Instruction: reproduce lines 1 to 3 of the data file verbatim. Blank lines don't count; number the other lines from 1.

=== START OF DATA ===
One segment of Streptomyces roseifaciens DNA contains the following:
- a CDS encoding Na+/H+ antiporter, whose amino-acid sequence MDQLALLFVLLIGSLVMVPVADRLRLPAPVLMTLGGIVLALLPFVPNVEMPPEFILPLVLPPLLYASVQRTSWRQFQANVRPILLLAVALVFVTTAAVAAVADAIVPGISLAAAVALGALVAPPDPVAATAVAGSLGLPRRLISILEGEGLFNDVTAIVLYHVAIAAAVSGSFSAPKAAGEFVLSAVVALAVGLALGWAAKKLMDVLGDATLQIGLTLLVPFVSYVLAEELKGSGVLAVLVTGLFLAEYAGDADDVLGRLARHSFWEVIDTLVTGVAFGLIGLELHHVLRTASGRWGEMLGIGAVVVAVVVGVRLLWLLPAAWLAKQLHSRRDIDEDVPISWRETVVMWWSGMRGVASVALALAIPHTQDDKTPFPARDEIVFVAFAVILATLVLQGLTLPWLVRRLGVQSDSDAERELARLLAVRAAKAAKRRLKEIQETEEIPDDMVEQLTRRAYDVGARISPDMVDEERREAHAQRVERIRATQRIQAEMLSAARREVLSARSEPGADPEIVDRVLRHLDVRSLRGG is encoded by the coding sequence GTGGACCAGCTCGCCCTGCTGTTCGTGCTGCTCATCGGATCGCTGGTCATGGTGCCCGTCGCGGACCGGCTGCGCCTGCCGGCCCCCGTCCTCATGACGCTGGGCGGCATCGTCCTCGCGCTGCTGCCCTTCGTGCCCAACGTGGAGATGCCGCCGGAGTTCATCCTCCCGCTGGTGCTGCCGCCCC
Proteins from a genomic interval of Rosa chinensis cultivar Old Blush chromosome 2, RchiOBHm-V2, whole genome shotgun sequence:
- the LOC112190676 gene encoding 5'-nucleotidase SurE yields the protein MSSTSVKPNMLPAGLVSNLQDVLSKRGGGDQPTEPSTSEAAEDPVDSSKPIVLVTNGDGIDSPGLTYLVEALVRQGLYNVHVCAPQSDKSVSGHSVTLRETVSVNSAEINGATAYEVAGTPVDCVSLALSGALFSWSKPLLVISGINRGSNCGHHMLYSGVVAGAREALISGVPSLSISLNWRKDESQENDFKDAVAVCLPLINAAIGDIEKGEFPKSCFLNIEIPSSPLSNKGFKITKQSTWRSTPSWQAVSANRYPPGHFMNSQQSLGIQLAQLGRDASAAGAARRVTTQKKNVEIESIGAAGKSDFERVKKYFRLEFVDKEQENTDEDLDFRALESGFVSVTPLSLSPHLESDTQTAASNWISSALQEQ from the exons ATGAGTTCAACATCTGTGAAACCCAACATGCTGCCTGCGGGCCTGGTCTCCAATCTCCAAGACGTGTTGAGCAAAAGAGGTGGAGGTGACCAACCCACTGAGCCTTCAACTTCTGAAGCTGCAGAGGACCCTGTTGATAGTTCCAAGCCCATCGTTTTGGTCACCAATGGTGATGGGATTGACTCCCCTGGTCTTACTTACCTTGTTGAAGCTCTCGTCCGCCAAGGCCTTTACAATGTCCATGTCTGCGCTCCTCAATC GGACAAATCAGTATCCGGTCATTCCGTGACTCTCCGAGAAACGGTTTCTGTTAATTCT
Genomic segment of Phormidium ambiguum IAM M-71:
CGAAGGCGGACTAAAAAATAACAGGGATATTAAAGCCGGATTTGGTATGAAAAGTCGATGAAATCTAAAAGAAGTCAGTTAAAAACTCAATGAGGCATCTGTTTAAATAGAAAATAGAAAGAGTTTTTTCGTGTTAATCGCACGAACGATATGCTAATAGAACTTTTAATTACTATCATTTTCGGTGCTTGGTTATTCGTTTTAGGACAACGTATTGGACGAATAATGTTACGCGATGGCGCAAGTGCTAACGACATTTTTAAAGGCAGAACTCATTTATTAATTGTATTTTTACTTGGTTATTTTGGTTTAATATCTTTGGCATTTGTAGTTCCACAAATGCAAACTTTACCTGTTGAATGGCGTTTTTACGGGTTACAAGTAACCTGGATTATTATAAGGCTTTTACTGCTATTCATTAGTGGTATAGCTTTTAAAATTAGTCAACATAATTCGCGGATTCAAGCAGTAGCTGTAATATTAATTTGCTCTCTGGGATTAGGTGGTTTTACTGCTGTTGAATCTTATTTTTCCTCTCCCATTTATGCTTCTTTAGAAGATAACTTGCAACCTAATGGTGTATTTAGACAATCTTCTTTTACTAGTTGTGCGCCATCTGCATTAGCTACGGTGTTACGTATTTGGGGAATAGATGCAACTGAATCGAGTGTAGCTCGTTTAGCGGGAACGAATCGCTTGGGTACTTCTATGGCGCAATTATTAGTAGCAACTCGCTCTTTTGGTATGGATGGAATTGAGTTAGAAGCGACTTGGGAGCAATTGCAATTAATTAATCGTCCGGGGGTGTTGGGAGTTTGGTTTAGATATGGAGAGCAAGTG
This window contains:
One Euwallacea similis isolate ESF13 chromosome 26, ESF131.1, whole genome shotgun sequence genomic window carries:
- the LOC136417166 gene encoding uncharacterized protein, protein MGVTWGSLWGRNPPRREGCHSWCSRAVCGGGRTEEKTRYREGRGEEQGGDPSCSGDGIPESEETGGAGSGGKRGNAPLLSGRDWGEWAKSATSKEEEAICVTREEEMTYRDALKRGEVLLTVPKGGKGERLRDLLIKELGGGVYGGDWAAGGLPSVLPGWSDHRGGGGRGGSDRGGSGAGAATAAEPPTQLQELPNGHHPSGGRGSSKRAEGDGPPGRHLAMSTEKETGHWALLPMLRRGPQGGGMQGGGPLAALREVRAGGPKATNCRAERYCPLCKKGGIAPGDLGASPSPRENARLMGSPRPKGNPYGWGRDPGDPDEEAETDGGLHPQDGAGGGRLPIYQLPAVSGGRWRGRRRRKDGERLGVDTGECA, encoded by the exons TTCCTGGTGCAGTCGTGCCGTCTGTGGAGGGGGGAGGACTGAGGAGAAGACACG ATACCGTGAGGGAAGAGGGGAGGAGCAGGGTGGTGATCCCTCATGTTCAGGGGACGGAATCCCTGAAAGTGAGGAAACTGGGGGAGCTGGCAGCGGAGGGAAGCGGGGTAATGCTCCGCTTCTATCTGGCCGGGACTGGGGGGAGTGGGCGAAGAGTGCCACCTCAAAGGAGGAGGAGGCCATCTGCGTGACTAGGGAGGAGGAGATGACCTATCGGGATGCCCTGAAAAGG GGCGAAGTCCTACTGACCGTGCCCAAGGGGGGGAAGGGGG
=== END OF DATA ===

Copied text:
One segment of Streptomyces roseifaciens DNA contains the following:
- a CDS encoding Na+/H+ antiporter, whose amino-acid sequence MDQLALLFVLLIGSLVMVPVADRLRLPAPVLMTLGGIVLALLPFVPNVEMPPEFILPLVLPPLLYASVQRTSWRQFQANVRPILLLAVALVFVTTAAVAAVADAIVPGISLAAAVALGALVAPPDPVAATAVAGSLGLPRRLISILEGEGLFNDVTAIVLYHVAIAAAVSGSFSAPKAAGEFVLSAVVALAVGLALGWAAKKLMDVLGDATLQIGLTLLVPFVSYVLAEELKGSGVLAVLVTGLFLAEYAGDADDVLGRLARHSFWEVIDTLVTGVAFGLIGLELHHVLRTASGRWGEMLGIGAVVVAVVVGVRLLWLLPAAWLAKQLHSRRDIDEDVPISWRETVVMWWSGMRGVASVALALAIPHTQDDKTPFPARDEIVFVAFAVILATLVLQGLTLPWLVRRLGVQSDSDAERELARLLAVRAAKAAKRRLKEIQETEEIPDDMVEQLTRRAYDVGARISPDMVDEERREAHAQRVERIRATQRIQAEMLSAARREVLSARSEPGADPEIVDRVLRHLDVRSLRGG is encoded by the coding sequence GTGGACCAGCTCGCCCTGCTGTTCGTGCTGCTCATCGGATCGCTGGTCATGGTGCCCGTCGCGGACCGGCTGCGCCTGCCGGCCCCCGTCCTCATGACGCTGGGCGGCATCGTCCTCGCGCTGCTGCCCTTCGTGCCCAACGTGGAGATGCCGCCGGAGTTCATCCTCCCGCTGGTGCTGCCGCCCC
Proteins from a genomic interval of Rosa chinensis cultivar Old Blush chromosome 2, RchiOBHm-V2, whole genome shotgun sequence: